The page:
Pennsylvania State Police spent roughly $11 million on the weeks-long manhunt in the Pocono Mountains to capture a survivalist charged with shooting two state troopers and murdering one, local media reported on Friday.
Will you offer us a hand? Every gift, regardless of size, fuels our future.
Your critical contribution enables us to maintain our independence from shareholders or wealthy owners, allowing us to keep up reporting without bias. It means we can continue to make Jewish Business News available to everyone.
You can support us for as little as $1 via PayPal at email@example.com.
The funds went mostly toward paying overtime and benefits for troopers hunting Eric Matthew Frein over the 48 days of the search, the Philadelphia Inquirer reported, citing a police spokeswoman.
The tally excludes expenses paid by other law enforcement agencies, such as the FBI and theU.S. Marshals Service, in the weeks leading up to Frein’s capture on Oct. 30, the newspaper said.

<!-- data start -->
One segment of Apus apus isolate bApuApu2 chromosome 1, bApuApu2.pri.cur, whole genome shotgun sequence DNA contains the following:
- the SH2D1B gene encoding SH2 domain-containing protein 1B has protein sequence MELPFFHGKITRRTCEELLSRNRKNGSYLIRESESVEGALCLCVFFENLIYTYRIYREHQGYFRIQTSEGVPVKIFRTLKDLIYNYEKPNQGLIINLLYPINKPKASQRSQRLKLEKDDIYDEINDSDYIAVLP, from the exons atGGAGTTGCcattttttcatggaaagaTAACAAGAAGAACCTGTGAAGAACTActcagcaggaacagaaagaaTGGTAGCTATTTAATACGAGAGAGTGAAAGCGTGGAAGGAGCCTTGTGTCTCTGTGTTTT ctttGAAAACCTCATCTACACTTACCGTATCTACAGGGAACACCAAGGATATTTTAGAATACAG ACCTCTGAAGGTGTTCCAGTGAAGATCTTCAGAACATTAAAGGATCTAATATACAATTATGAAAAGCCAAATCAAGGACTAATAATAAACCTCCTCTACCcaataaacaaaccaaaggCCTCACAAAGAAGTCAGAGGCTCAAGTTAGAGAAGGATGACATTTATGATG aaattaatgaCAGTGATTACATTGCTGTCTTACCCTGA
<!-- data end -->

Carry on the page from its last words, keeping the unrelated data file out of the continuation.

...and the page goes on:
Reuters could not independently verify the report. State police representatives could not immediately be reached for comment on Friday night.
Frein, 31, eluded capture by hundreds of law enforcement officers after the Sept. 12 ambush outside a state police barracks in Blooming Grove during a late-night shift change. The attack killed Corporal Bryon Dickson, 38, and wounded Trooper Alex Douglass.
The apparent motive behind the sniper attack surfaced in court papers filed on Thursday, when prosecutors added two counts of terrorism to the criminal complaint against Frein.
“Our nation is far from what it was and what it should be, ” Frein wrote in a letter to his parents, according to the court papers. “There is so much wrong and on so many levels only passing through the crucible of another revolution can get us back the liberties we once had.”
Frein, who was placed on the FBI’s most-wanted list during the manhunt, has been held without bail on first-degree murder and related charges since his capture.
He has not yet entered a plea, and is due to appear in court for a preliminary hearing next month.